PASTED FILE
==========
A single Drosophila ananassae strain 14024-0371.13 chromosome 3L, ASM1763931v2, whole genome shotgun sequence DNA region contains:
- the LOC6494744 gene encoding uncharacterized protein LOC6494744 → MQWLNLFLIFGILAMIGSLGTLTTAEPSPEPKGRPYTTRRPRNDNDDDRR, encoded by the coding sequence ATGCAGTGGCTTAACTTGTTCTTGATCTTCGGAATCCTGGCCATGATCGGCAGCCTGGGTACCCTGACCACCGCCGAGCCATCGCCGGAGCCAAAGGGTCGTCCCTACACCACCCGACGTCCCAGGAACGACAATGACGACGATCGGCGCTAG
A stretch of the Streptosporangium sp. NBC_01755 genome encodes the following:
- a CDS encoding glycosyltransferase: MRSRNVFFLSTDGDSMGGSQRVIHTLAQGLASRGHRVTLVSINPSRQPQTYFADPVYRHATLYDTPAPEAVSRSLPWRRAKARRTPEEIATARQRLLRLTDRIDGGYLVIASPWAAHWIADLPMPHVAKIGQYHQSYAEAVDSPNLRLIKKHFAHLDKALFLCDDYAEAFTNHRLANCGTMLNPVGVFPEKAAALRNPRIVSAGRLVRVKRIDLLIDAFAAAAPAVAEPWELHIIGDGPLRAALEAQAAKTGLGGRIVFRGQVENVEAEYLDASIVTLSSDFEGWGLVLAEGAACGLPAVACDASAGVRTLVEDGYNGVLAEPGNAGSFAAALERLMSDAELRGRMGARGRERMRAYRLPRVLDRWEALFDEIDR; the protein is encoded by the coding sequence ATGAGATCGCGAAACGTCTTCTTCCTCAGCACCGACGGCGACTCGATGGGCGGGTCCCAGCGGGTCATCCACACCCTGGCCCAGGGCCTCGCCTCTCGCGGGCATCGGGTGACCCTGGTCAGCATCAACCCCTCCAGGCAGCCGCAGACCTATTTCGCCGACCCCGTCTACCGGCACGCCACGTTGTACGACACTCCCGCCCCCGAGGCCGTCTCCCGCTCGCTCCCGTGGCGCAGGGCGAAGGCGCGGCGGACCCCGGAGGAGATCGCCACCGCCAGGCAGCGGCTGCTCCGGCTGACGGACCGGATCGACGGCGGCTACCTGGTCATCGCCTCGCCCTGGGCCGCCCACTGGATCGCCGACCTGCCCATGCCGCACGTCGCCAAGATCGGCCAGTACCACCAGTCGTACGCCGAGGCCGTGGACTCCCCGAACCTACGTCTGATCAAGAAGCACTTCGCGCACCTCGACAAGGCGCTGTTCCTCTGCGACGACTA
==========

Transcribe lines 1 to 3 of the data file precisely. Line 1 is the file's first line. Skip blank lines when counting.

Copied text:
A single Drosophila ananassae strain 14024-0371.13 chromosome 3L, ASM1763931v2, whole genome shotgun sequence DNA region contains:
- the LOC6494744 gene encoding uncharacterized protein LOC6494744 → MQWLNLFLIFGILAMIGSLGTLTTAEPSPEPKGRPYTTRRPRNDNDDDRR, encoded by the coding sequence ATGCAGTGGCTTAACTTGTTCTTGATCTTCGGAATCCTGGCCATGATCGGCAGCCTGGGTACCCTGACCACCGCCGAGCCATCGCCGGAGCCAAAGGGTCGTCCCTACACCACCCGACGTCCCAGGAACGACAATGACGACGATCGGCGCTAG
A stretch of the Streptosporangium sp. NBC_01755 genome encodes the following: